“Oh, the Humanity!”
So went the famous phrase shouted by Chicago’s WLS Radio announcer Herb Morrison as he witnessed the Hindenburg crash and burn in Lakehurst, N.J. on May 6, 1937.
Though the death of three-dozen Germans and Americans in the fiery explosion 75 years ago is a far cry from the “plight” of 9/11 suspects at Gitmo, at least two of Al Qaeda’s top operatives are trying to evoke similar emotions as they have gone on a hunger strike to garner sympathy for their cause. But curiously, press coverage has been sparse unlike in years past.
In a place where the Obama administration just forked over $750,000 to pay for a detainee soccer field overlooking the Caribbean, they’re served 3 halal meals a day, some of them watch Middle Eastern television via satellite while others play basketball or spend time with their Nintendo Wii’s, what could they possibly be complaining about anyway?
It turns out that they apparently don’t like the new rules imposed by Navy Rear Admiral David Woods who currently oversees Joint Task Force Guantanamo, as he has rightly tightened up the screening process of legal mail between detainees and their attorneys.
It seems that Al Qaeda’s Inspire magazine almost made it in the camps, complete with articles like “How to Make a Bomb in the Kitchen of Your Mom.”
The stricter requirements for screening legal mail has set off a firestorm between military commission defense attorneys, backed by the American Bar Association, and military authorities from Gitmo all the way up to the Pentagon who are responsible for good order and discipline within the camps.
The two hunger strikers are just playing their part in trying to leverage this tempest in a teapot for maximum public sympathy.
And while they have been on hunger strike, reportedly since January when the new rules were implemented, something is different than during previous similar periods of “voluntary fasting.”
During the Bush administration, hunger strikes were quite common. And they garnered significant attention from non-governmental organizations and the mainstream media to prove it.
While dozens of detainees conveniently skipped some meals here and there, at least a few were hardcore, and determined to starve to death. Recalling lessons from Northern Ireland, where IRA member Bobby Sands withered away in the Maze Prison and went from zero to hero in 1981, the military wisely instituted a forced feeding program to prevent an Al Qaeda martyr, aka “shahid” version.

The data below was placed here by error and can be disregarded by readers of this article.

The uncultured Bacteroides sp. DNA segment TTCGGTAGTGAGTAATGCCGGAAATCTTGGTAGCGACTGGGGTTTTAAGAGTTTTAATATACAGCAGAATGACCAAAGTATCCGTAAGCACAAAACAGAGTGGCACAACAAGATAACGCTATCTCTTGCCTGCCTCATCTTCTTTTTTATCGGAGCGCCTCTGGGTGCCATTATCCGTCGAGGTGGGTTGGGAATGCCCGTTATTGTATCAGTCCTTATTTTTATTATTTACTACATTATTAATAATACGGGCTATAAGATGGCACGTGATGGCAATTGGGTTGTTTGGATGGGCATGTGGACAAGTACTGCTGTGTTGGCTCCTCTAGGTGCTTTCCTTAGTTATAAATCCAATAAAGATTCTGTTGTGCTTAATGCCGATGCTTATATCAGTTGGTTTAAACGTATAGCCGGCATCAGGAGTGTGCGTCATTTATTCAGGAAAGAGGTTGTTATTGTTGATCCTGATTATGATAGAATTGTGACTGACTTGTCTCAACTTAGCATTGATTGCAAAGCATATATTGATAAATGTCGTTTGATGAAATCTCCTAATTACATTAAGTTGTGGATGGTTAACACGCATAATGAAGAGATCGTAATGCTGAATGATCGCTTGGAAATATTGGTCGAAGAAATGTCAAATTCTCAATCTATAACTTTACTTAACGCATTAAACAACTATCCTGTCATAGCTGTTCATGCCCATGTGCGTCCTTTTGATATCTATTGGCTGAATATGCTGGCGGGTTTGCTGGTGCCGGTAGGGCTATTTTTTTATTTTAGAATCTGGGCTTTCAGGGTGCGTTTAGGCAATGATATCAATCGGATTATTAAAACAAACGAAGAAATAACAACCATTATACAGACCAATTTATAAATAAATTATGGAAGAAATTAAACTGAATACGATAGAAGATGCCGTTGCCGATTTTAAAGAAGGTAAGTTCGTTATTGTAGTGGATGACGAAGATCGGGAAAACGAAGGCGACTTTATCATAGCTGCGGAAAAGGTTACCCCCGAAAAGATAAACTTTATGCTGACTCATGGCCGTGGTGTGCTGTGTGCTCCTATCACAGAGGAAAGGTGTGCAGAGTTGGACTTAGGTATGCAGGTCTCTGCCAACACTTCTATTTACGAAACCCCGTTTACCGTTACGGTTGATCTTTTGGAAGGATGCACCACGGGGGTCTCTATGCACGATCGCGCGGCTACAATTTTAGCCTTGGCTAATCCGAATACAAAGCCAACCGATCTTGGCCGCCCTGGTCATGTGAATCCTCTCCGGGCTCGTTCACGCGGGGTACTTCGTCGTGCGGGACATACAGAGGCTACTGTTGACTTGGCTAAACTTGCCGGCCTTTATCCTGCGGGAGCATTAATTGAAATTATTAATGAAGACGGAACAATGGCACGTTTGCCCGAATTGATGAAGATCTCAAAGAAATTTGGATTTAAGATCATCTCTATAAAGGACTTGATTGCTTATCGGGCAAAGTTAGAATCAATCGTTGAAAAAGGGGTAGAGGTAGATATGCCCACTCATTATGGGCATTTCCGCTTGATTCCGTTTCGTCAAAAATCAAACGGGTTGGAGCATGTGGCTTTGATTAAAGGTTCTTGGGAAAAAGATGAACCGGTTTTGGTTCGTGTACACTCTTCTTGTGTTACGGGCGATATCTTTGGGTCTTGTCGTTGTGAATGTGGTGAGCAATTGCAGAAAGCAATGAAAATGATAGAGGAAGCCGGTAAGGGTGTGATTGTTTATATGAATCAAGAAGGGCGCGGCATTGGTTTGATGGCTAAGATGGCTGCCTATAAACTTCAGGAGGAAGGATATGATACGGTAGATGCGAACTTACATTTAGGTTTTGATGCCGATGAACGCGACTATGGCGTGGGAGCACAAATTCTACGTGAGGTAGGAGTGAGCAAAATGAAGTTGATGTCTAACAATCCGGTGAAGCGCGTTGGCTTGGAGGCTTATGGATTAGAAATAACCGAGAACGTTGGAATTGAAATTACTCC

Defense attorneys and human rights activists jumped all over it, denouncing the tube feeding system through the nose down into the stomach for a liquid diet as barbaric and painful. Never mind the facts that a) it saved their lives, and b) the tube was lubricated, flexible and only .1 inch in diameter, or about as thick as a strand of cooked spaghetti.
Tired of hearing all the complaints about the “inhumanity” of it all, the Navy admiral in charge of the camps from mid-2006 to mid-2007, Rear Admiral Harry Harris decided to personally take one tube-fed meal of Ensure to show the press it was humane.
A novel idea -- though it didn’t dampen the criticism too much. And why? Because critics already knew tube feeding wasn’t a big deal, and was standard practice in U.S. prisons and hospitals to save lives when needed.
So why all the drama?
It’s simply not there, as it doesn’t fit neatly into the agenda of human rights organizations and many in the mainstream media who cover them.
They cheer for this president and the steady stream of upgrades to Gitmo at taxpayer expense. Why would they draw attention to something that might possibly make this administration look bad?
And while it’s a good thing that 9/11 suspects/hunger strikers aren’t getting too much attention these days, should Republicans win the White House in November, rest assured that Moveon.org, the Occupy movement, and multitudes of human rights activists and sympathetic press will join forces to remind us of such a calamity.
“Oh the Humanity!”
J.D. Gordon is a retired Navy Commander who served as a Pentagon spokesman in the Office of the Secretary of Defense from 2005-2009. He most recently served as the Vice President, Communications and Foreign Policy/National Security Adviser to Herman Cain’s 2012 Republican presidential campaign.
J.D. Gordon is a retired Navy Commander who served as a Pentagon spokesman in the Office of the Secretary of Defense from 2005-09. He is a communications consultant to several Washington, D.C.-based think tanks.